The Orioles are close to signing Everth Cabrera


I forgot this guy was even out there looking for a job:

The Padres cut bait on him with a non-tender after he batted just .232/.272/.300 in 391 plate appearances in 2014. Given that he made $2.45 million as a first-year arbitration eligible player, they wisely didn’t want to pay $3 million or $4 million to see if he might bounce back. And that’d before you get into his legal problems, his being wound up in the Biogenesis thing and everything else.

But, on a cheap deal on the eve of spring training? Well, that’s a pretty low-dollar, low-risk kind of move for a 28-year-old middle infielder who has shown flashes of production in the past. It would’ve been bad for the Padres to keep him, but it’s a pretty savvy pickup for the Orioles.

Blake Snell becomes client of Boras Corporation

Blake Snell
Bob Levey/Getty Images

Ken Rosenthal and Josh Tolentino of The Athletic report that Rays starter Blake Snell has switched agencies, going from Apex Baseball to Boras Corporation. Snell is currently signed to a five-year, $50 million contract and will be under contract through 2023.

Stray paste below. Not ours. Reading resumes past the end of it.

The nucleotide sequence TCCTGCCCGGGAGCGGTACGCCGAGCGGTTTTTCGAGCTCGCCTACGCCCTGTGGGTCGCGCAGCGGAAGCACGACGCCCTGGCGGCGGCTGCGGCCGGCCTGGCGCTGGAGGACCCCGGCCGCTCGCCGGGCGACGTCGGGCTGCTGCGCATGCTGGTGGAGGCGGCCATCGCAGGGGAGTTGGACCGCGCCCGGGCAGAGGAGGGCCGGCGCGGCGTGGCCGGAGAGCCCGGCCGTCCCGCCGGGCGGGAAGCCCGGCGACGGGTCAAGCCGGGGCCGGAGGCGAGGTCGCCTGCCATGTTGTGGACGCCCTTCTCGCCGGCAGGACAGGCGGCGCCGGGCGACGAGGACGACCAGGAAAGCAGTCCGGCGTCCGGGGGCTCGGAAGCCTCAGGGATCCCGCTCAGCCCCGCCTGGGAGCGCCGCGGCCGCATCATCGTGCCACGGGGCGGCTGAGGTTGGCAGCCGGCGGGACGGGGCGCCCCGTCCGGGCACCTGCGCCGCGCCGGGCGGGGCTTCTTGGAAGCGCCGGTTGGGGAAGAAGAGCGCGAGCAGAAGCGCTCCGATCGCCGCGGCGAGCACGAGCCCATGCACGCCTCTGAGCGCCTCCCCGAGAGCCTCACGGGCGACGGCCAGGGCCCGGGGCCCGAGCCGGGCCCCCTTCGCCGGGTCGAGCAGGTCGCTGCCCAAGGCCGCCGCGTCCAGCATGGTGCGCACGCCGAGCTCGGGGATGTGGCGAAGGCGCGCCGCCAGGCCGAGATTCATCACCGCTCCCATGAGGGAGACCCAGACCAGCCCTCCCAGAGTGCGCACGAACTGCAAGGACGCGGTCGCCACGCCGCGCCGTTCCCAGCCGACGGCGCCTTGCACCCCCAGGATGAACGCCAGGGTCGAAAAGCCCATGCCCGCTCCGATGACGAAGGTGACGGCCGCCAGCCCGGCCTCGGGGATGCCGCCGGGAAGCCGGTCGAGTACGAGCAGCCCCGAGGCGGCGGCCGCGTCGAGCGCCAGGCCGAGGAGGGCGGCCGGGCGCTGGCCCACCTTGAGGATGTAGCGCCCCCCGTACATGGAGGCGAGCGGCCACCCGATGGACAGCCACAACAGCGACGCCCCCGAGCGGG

Snell found himself in hot water two weeks ago when he said on his Twitch stream that he wouldn’t risk his life to play baseball during a pandemic while receiving significantly reduced pay. Some described Snell as tone deaf for saying, “I gotta get my money. I’m not playing unless I get mine, okay?”

Boras represents many of baseball’s highest-paid players, including Gerrit Cole and Bryce Harper. Snell is not likely to win over any of the people he recently irritated by appearing to go after more money by hiring the highest-profile agent. What often goes unsaid is that players have a very limited window in which to use their elite athletic skills to make money.

Snell won the 2018 AL Cy Young Award, going 21-5 with a 1.89 ERA and a 221/64 K/BB ratio over 180 2/3 innings. He did not have nearly the same success last year, going 6-8 with a 4.29 ERA and a 147/40 K/BB ratio in 107 innings.